Culture

From Covid To Zoom Dating, Google Reveals What We Were All Googling In 2020

Google searches have become a sort of cultural thermometer that tell us what people are interested in. Obviously, 2020 has been been unlike any ar that any of us have lived before. And the Google data reflects that, as it details not only our likes and dislikes but also our hopes and our fears.

Based on Google’s report on the Year in Search, we see just how difficult 2020 has been for so many of us. But we also see in the data a resilience and hope for the future.

Also, given that many top search spot are taken by Latino artists and musicians, it’s evident that Latino culture is alive and well, despite an onslaught of attacks on our community and culture. Here’s some of the top Google searches from a year that will go down in history as one of the craziest ever.

The Top Ten searches offer proof of just how intense 2020 really was.

The top ten searches in the U.S. this year reflect two of the biggest stories of 2020: the pandemic and the presidential election. The Google lists are based on the searches that had the highest spike this year as compared to the previous year, so they discount terms that are generally searched every year.

This tumultuous year has resulted in some pretty bleak top search results, with “stimulus checks” and “unemployment” among the top news stories, as well as “Australia fires” and “murder hornets,” on top of everything coronavirus-related.

The most searched term was “election results,” with “who is winning the election,” taking seventh place, perhaps reflecting how long it took for the official results to be announced.

The word “coronavirus” was understandably in second place, with “coronavirus update” and “coronavirus symptoms” taking fourth and fifth place, respectively, followed by “Zoom” in sixth place, in a year where we have had to connect virtually amid social-distancing and self-isolation.

Plenty of Latinos also took top search spots on Google, reflecting how we as a community are more important than ever.

In a year of catastrophic loss, one loss seems to have struck a major chord among all of us – the tragic loss of Naya Rivera. The former Glee star was the 8th most searched topic in all of 2020 as people looked for information on her untimely death.

And props to Shakira, who became the 7th most searched person in 2020, thanks in part to her history-making Super Bowl half time performance with Jennifer Lopez – which also saw J Balvin and Bad Bunny make an appearance.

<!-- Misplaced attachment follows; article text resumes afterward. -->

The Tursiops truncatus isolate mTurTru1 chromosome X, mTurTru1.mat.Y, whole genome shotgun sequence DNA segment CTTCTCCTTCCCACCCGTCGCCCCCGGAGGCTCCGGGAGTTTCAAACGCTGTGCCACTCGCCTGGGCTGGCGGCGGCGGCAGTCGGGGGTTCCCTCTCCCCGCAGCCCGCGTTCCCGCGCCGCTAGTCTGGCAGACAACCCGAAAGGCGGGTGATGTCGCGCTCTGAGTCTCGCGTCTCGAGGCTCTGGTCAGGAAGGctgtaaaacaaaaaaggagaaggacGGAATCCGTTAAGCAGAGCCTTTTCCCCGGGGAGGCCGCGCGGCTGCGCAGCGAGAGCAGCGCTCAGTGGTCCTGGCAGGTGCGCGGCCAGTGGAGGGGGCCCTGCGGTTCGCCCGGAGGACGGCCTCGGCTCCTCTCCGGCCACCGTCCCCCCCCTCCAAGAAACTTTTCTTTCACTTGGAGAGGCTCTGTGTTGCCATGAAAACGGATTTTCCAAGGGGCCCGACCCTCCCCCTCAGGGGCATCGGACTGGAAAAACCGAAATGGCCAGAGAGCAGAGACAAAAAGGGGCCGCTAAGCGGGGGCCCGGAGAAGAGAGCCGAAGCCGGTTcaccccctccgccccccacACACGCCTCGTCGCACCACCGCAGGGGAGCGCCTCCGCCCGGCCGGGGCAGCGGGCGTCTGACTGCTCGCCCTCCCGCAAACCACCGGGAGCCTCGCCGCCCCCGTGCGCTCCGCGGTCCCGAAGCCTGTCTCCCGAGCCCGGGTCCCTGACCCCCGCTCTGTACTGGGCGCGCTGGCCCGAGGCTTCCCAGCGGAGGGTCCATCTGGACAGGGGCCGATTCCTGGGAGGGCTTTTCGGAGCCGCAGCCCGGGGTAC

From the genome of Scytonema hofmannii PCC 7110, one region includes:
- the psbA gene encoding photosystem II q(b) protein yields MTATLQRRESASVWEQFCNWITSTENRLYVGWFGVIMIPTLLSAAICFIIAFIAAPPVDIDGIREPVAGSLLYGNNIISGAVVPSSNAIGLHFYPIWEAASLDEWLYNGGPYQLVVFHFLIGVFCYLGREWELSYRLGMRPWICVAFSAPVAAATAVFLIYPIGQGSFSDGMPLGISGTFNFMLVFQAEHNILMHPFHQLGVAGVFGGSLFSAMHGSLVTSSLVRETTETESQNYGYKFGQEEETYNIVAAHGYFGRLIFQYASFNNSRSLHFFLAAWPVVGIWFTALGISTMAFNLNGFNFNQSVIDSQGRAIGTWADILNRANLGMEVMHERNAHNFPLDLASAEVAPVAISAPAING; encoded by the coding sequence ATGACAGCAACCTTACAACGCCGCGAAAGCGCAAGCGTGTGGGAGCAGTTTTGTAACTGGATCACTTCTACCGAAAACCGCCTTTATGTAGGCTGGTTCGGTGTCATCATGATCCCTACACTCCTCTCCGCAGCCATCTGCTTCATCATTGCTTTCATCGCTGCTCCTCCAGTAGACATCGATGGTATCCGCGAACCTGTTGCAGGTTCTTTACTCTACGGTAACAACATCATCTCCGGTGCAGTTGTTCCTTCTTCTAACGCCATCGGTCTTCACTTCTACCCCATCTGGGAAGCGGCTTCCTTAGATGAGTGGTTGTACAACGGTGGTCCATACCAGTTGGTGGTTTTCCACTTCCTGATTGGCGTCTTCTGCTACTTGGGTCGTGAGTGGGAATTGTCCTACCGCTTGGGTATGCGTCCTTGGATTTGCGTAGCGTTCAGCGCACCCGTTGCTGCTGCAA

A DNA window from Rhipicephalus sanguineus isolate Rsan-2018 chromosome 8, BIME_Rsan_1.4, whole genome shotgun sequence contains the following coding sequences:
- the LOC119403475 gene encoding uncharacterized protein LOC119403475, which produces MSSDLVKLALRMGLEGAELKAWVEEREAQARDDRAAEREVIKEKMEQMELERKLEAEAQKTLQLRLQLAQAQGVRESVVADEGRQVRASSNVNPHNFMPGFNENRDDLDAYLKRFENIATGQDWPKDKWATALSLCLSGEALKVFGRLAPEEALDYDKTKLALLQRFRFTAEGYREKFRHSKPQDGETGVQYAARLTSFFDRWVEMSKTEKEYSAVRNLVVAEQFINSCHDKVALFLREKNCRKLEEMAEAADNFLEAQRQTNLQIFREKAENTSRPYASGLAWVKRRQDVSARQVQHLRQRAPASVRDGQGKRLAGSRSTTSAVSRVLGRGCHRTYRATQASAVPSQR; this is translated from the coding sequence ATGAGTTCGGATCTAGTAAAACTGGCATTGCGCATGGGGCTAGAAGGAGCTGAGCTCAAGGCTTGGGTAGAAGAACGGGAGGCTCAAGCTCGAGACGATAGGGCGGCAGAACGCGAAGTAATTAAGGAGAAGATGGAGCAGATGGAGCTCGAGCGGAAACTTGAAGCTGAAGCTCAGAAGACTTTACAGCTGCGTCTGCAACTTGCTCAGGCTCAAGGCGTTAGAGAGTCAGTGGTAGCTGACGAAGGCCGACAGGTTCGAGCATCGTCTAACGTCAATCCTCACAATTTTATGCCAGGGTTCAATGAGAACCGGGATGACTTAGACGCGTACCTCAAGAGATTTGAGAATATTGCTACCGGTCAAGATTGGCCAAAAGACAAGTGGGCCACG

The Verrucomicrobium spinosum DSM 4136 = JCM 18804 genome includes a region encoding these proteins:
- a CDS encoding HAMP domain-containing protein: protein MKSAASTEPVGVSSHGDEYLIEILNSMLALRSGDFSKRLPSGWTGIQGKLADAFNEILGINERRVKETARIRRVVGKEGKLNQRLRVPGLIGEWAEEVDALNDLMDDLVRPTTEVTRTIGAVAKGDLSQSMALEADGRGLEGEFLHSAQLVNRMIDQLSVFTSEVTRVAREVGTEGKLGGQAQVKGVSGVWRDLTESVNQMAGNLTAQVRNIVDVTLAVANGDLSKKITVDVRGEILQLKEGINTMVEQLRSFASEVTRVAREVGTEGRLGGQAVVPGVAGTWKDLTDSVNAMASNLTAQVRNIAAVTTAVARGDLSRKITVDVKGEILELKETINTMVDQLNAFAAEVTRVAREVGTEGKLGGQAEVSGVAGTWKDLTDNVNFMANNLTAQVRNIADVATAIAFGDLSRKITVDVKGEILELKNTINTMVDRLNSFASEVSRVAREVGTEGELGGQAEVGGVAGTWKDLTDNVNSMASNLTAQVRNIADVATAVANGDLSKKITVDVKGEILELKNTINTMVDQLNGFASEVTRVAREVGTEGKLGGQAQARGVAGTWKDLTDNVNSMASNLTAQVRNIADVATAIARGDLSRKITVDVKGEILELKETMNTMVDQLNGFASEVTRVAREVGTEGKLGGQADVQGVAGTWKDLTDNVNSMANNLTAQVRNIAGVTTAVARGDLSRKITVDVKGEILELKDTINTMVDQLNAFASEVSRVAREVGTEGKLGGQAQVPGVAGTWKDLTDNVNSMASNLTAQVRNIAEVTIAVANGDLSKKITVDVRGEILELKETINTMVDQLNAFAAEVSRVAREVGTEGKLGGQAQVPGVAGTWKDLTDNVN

Of course, the Coroanvirus pandemic greatly affected our Google searches this year.

The effect of the pandemic can be seen in a spike in searches for all things virtual, with the U.S. searching for virtual museum tours, virtual classroom, and even virtual marriage.

The pandemic and its subsequent stay-at-home orders have also influenced the most popular “how-to” searches of the year, from “how to cut men’s hair at home” to “how to make hand sanitizer.”

The growing Black Lives Matter movement also helped change Google’s search data in 2020.

From the murders of Ahmaud Arbery and George Floyd to Breonna Taylor and Elijah McClain, the police killings of unarmed Black Americans has many of us looking for answers and solutions.

Both George Floyd and Ahmaud Arbery made the top ten most searched deaths in 2020, pointing to people’s interest in their stories.

But amid all the loss and pain of 2020, the hope and resilience also shines through.

There’s no denying that 2020 was one hell of a year. With so many people out of work, struggling to feed their families, in the hospitals battling for their lives, or simply trying to exist in the U.S. as a Black American, it’s easy to feel overwhelmed.

However, our Google searches also point to a strong sense of hope and resilience that should give all of us reason to celebrate the future. From vaccines for COVID-19 that were developed at a record-breaking speed to history-making searches for “how to help…,” it’s obvious that the human spirt and desire to keep moving forward is alive as it ever was.

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Google Is Pledging $250K To Help With DACA Applications And Renewals

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Google Is Pledging $250K To Help With DACA Applications And Renewals

SANDY HUFFAKER / AFP via Getty Images

Deferred Action for Childhood Arrivals, or DACA, is not a contentious topic among Americans. The program offers young adults who entered the U.S. as children relief from deportation and a chance to live out of the shadows. Now that it has been reinstated, Google wants to help some people achieve the dream of being a DACA recipient.

Google is pledging a quarter of a million dollars to help people apply for DACA.

The Trump administration did everything in their power to end DACA. The constant uncertainty has left hundreds of thousands of young people in limbo. The war waged against Dreamers by the Trump administration came to a temporary end when a federal judge ruled that Chad Wolf was illegally installed as the head of the Department of Homeland Security. It invalidated a member from Wolf stating that no new DACA applications would be approved.

Kent Walker, the SVP of Global Affairs, laid out the case for DACA in an essay.

Walker discusses the uncertainty the hundreds of thousands of DACA recipients currently face after the tumultuous time for the program. He also touches on the economic hardships that has befallen so many because of the pandemic. With so many people out of work, some Dreamers do not have the money to apply or renew their DACA due to a lack of financial resources. For that reason, Google is getting involved.

“We want to do our part, so Google.org is making a $250,000 grant to United We Dream to cover the DACA application fees of over 500 Dreamers,” writes Walker. “This grant builds on over $35 million in support that Google.org and Google employees have contributed over the years to support immigrants and refugees worldwide, including more than $1 million from Googlers and Google.org specifically supporting DACA and domestic immigration efforts through employee giving campaigns led by HOLA (Google’s Latino Employee Resource Group).”